Slow, steady climb for home prices
Home prices are forecast to increase in 2014, but local realtors expect sales to remain steady as they look forward to the new year.
“The price increase will be a slower, steady climb this year. In our area we don’t have huge fluctuations in pricing that may be seen in other places,” said Nancy Arthur, owner of Advantage Real Estate in Marietta.
She said that’s good news for the local market.
“Sellers won’t have to take big losses and buyers don’t have to worry about high home costs,” Arthur said. “And interest rates on mortgages are very good. There could be a slight increase in those rates from 4.5 percent to 5 percent, but even if interest rates go to 6.5 percent or 7 percent, that’s still not bad.”
Nationally home sales and prices are projected to rise in 2014, but most economists expect those increases will come more slowly than in the past year, according to a recent report from the Associated Press.
Real estate data watcher CoreLogic reported home prices in November were up by a total 11.8 percent over the previous year, but the price gain between October and November was only 0.1 percent.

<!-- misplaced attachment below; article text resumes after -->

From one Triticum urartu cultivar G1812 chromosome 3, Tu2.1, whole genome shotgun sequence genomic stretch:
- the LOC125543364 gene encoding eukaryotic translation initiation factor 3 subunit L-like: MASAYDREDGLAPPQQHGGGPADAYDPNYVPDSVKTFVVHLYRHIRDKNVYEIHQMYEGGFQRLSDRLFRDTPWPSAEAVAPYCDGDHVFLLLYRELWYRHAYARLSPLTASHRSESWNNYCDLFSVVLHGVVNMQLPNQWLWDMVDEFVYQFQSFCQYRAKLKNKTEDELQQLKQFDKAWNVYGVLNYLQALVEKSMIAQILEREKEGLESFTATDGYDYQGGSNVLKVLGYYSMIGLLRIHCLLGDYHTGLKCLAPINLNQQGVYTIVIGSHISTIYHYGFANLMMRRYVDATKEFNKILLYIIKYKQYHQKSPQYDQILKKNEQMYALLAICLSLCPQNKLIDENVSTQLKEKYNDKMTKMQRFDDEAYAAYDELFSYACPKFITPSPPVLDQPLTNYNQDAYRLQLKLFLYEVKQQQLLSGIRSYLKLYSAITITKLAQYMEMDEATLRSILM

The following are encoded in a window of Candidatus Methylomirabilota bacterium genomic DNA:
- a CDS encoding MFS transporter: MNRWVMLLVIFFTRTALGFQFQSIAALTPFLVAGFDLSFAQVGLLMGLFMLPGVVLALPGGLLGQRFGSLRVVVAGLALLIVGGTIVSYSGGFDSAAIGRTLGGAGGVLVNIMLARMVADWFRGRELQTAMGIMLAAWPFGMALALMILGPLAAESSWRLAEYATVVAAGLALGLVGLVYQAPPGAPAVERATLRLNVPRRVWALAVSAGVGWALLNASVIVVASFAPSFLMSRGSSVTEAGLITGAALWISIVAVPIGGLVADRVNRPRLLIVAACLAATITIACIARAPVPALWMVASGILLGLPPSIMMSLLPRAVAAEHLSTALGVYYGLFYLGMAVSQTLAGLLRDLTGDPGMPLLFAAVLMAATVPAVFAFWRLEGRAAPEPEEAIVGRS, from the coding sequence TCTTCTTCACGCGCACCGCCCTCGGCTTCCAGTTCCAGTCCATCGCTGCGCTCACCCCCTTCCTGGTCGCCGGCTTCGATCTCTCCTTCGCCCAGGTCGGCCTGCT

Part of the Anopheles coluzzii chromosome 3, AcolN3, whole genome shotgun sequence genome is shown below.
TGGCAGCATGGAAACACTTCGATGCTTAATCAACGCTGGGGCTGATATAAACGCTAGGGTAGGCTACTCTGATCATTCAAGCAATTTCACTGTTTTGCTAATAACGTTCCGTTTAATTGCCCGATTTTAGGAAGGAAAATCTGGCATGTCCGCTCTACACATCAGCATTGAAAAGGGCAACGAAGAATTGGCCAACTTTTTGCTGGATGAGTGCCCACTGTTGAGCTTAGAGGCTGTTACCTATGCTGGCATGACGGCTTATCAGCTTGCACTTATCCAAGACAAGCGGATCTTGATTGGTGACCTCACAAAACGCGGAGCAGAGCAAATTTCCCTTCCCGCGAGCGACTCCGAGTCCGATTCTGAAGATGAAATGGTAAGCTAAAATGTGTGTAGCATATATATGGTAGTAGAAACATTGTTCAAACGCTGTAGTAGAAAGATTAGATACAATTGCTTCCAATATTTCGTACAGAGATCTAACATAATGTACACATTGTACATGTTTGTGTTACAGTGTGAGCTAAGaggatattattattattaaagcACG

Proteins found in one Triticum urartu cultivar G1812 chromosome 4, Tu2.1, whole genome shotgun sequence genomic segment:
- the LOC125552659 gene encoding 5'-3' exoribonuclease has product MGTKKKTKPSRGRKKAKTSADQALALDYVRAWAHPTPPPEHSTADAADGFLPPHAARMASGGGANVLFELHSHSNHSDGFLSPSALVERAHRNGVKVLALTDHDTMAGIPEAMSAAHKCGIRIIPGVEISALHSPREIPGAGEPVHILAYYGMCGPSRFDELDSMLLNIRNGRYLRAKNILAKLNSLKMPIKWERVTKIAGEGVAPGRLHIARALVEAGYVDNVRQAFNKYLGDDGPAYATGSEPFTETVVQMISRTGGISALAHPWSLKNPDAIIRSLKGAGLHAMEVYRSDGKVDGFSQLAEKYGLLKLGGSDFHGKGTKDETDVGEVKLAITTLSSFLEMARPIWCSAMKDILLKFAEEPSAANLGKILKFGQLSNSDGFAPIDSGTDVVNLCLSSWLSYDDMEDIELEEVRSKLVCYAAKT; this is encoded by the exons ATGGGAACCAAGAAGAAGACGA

Still, in December the percentage of Americans planning to buy a home in the next six months was the highest since July, according to the AP, and just this weekend Federal Reserve Chairman Ben Bernanke said improvement in Americans’ finances make the outlook for home sales brighter in 2014.
Steve McCarthy, managing broker with Real Living McCarthy Real Estate in Marietta, agrees.
“If the projections are correct about the current shale oil and gas boom, we’re on the edge of a home sales boom, too,” he said.
McCarthy said the demand for housing will pressure the local market on both sides of the Ohio River.
“That should have a tremendous impact on home sales in this area,” he said. “So I think prices will go up on both new and existing homes. It’s simply a matter of supply and demand.”
He agreed with Arthur that every real estate market is different throughout the nation.
“Real estate is local by nature,” McCarthy said. “What’s happening in Washington County can be totally different than in other areas. As a rule the Mid-Ohio Valley market is pretty stable. And we’re set to be the beneficiary of this oil and gas boom.”